A few years post-college, after Tom Kehoe and Jon Bovit have apprenticed at British Brewing Company in Maryland, the two friends decide to brew together again. They develop a prototype ale and sell it in the parking lot of a Grateful Dead show at FDR Park. Response is positive, giving the two idealistic youths the courage to just go for it. On October 28th, Yards Brewing Company becomes officially incorporated in the Commonwealth of Pennsylvania. In December of that same year, Tom and Jon sign a lease for what is to become their first brewery at 219 Krams Avenue in the Manayunk neighborhood of Philadelphia.
The Major League Baseball strike begins.
In early ’95, Tuna’s Moving Service (a 100% real moving company) delivers a kettle, mashtun and three fermenters - the building blocks of Yards’ first 3.5-barrel brewing system. On April 8th, the Liquor Control Board gives Yards their blessing to brew and sell beer legally in PA. On the 62nd anniversary of Brew Year’s Day no less. April 29th marks the first ever Philadelphia Craft Brew Festival where Tom and Jon introduce their first brew, Extra Special Ale. A crowd forms around booth number 406 and before long the ESA kegs are kicked. Philadelphia’s beer renaissance has officially begun.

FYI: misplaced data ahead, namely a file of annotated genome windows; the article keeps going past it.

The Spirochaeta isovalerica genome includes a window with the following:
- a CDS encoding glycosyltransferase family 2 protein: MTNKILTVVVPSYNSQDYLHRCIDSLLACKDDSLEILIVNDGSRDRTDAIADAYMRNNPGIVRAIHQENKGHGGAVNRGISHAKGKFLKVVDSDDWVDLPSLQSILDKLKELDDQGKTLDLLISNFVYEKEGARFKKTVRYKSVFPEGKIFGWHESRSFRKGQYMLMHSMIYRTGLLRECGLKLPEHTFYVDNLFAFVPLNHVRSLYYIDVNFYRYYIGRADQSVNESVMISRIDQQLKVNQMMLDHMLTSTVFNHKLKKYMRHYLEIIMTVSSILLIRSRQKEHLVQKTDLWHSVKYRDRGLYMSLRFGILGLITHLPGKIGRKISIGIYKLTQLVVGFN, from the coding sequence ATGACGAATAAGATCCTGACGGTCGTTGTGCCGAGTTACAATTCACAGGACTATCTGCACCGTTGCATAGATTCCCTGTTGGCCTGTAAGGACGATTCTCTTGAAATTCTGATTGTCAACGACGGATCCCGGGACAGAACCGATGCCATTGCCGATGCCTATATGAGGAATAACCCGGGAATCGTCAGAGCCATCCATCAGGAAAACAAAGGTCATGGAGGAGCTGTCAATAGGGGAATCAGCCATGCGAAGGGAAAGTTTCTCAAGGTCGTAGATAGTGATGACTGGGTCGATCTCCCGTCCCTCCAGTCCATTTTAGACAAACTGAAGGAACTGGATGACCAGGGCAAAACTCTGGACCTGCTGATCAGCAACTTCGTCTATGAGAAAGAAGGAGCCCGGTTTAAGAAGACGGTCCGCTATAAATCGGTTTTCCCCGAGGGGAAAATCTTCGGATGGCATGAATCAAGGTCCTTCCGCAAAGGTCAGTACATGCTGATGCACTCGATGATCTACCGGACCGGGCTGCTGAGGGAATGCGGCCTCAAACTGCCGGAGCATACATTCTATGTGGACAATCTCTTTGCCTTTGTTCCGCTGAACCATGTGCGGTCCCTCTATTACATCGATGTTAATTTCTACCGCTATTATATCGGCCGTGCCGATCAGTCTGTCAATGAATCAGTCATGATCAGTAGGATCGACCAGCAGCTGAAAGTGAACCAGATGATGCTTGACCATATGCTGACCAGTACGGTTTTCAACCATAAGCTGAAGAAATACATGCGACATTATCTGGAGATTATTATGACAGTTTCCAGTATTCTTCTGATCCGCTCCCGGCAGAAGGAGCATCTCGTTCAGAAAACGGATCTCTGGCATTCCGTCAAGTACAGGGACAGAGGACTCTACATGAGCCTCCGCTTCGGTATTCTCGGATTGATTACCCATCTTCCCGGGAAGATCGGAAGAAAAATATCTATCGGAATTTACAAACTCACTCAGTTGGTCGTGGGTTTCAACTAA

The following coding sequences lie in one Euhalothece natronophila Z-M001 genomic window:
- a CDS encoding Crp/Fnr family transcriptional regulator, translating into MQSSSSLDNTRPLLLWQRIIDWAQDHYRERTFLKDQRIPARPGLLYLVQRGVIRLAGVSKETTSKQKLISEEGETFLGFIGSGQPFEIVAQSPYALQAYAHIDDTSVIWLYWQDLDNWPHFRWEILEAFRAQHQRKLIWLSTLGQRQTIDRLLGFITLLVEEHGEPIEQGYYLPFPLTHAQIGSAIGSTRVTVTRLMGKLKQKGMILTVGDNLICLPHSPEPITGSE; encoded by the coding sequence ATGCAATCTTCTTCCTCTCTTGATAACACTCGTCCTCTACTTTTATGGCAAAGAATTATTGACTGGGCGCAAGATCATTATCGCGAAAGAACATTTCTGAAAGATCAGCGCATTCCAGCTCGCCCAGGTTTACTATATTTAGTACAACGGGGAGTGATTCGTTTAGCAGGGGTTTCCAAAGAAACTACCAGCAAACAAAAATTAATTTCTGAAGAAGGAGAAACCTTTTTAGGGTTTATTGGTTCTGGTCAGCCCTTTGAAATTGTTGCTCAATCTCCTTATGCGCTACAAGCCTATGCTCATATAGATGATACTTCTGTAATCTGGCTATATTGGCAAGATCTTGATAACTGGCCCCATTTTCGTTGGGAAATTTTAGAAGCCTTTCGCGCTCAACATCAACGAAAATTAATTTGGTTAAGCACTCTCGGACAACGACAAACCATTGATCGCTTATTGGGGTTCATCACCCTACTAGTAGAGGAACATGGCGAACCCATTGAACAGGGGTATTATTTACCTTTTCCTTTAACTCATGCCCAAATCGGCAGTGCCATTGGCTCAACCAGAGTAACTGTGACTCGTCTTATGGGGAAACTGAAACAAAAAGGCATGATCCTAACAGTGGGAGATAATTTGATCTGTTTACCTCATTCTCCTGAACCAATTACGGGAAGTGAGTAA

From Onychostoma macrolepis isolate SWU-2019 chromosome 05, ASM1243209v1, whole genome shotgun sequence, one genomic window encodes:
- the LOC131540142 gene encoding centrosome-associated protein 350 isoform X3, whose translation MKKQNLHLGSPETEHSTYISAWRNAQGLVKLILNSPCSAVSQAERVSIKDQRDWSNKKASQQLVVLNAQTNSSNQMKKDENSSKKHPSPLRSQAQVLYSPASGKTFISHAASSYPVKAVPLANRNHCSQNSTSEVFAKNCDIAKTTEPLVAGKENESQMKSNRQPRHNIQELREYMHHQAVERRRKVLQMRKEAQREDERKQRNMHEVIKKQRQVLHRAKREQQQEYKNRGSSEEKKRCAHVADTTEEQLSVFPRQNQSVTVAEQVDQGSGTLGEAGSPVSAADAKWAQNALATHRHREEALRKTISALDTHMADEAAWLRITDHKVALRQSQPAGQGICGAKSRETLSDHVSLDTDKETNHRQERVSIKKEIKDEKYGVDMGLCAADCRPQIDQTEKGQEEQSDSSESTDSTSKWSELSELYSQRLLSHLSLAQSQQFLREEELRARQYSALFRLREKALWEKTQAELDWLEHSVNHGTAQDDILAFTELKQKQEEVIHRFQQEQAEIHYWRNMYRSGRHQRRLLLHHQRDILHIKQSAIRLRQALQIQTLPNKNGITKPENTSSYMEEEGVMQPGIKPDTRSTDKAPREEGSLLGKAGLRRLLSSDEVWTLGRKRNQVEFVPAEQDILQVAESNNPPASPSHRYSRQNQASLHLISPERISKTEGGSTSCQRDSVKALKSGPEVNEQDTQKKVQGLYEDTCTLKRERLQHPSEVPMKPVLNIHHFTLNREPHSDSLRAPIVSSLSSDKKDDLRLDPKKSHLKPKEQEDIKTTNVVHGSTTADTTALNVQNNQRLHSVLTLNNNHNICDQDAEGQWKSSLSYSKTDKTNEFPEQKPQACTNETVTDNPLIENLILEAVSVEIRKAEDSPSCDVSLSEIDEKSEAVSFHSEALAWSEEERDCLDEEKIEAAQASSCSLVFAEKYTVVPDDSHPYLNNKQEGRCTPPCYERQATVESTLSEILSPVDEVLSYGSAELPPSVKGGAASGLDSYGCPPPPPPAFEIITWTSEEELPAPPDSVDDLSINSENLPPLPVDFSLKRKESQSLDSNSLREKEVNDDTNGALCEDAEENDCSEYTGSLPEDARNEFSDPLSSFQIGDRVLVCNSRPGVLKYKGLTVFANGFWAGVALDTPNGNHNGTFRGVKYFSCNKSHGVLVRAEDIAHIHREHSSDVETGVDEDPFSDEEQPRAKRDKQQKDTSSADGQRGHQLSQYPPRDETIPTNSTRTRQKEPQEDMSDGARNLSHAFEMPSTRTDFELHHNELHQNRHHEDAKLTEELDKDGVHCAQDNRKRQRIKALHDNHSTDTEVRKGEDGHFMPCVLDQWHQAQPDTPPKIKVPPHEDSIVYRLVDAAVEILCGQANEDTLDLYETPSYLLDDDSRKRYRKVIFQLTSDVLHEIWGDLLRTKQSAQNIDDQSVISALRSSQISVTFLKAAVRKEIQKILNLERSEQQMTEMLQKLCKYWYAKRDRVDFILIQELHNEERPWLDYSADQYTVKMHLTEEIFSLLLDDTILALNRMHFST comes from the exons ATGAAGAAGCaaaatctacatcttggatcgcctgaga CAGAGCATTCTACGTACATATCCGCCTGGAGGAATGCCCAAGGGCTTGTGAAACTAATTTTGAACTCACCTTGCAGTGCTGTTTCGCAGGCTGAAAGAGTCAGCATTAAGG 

On May 18th, Tom and Jon personally deliver their first orders of ESA to Dawson Street Pub, Khyber Pass, Cavanaugh’s on 39th Street, and (now closed) Sugar Mom’s. On the 19th, Dawson Street pours the first pint of ESA from a beer engine, the way English ales are meant to be served. A second 7-barrel fermenter is added, bringing capacity to 36 kegs per week. To accommodate growing demand, Yards assigns their first wholesaler, the Edward I. Friedland Co., to distribute Yards ales throughout the Philadelphia area.
Second, third and fourth beers are introduced – Imperial Stout, Olde Bartholomew Barleywine and Entire Porter (a blend of a dark English mild and an imperial stout). The first Philadelphia Real Ale Invitational, celebrating cask-conditioned beer, is held at Irish Pub and has now become an annual tradition at Yards.
A postage stamp costs a whopping 32 cents.
This is a big year for new beers. Yards introduces Saison, Old Ale, Grand Cru, Oyster Stout and Imperial Stout. Oyster Stout is crafted with oysters hand-picked by David Mink, owner of Sansom Street Oyster House. How fancy! Mike “Tuna” Martinovich, an old wrestling buddy from Tom and Jon’s college days, is hired as cellarman. Tuna soon begins his decade-long reign as head brewer. By the end of 1996, Yards has scaled to 795 barrels.